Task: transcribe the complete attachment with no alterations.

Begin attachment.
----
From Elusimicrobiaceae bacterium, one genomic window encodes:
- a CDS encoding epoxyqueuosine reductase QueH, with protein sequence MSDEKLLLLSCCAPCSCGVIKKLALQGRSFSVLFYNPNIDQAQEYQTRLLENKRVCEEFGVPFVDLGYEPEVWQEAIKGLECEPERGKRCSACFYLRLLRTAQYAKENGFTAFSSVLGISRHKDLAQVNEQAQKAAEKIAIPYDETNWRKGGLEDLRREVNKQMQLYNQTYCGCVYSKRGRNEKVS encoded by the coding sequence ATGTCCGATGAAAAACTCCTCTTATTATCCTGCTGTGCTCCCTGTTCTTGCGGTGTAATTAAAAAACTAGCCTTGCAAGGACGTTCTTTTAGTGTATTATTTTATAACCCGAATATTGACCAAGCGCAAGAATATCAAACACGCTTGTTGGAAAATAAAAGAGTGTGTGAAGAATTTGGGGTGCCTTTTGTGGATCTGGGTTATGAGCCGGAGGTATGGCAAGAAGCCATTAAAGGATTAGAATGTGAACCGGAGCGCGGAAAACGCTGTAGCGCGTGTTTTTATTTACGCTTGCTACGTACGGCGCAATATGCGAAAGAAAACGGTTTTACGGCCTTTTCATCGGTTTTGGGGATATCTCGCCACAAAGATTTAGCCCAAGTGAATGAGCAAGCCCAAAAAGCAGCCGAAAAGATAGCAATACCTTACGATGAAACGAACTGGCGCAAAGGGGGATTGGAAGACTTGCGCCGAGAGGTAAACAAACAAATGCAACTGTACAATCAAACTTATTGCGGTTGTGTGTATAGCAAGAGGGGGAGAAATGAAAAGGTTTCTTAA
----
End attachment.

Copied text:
From Elusimicrobiaceae bacterium, one genomic window encodes:
- a CDS encoding epoxyqueuosine reductase QueH, with protein sequence MSDEKLLLLSCCAPCSCGVIKKLALQGRSFSVLFYNPNIDQAQEYQTRLLENKRVCEEFGVPFVDLGYEPEVWQEAIKGLECEPERGKRCSACFYLRLLRTAQYAKENGFTAFSSVLGISRHKDLAQVNEQAQKAAEKIAIPYDETNWRKGGLEDLRREVNKQMQLYNQTYCGCVYSKRGRNEKVS encoded by the coding sequence ATGTCCGATGAAAAACTCCTCTTATTATCCTGCTGTGCTCCCTGTTCTTGCGGTGTAATTAAAAAACTAGCCTTGCAAGGACGTTCTTTTAGTGTATTATTTTATAACCCGAATATTGACCAAGCGCAAGAATATCAAACACGCTTGTTGGAAAATAAAAGAGTGTGTGAAGAATTTGGGGTGCCTTTTGTGGATCTGGGTTATGAGCCGGAGGTATGGCAAGAAGCCATTAAAGGATTAGAATGTGAACCGGAGCGCGGAAAACGCTGTAGCGCGTGTTTTTATTTACGCTTGCTACGTACGGCGCAATATGCGAAAGAAAACGGTTTTACGGCCTTTTCATCGGTTTTGGGGATATCTCGCCACAAAGATTTAGCCCAAGTGAATGAGCAAGCCCAAAAAGCAGCCGAAAAGATAGCAATACCTTACGATGAAACGAACTGGCGCAAAGGGGGATTGGAAGACTTGCGCCGAGAGGTAAACAAACAAATGCAACTGTACAATCAAACTTATTGCGGTTGTGTGTATAGCAAGAGGGGGAGAAATGAAAAGGTTTCTTAA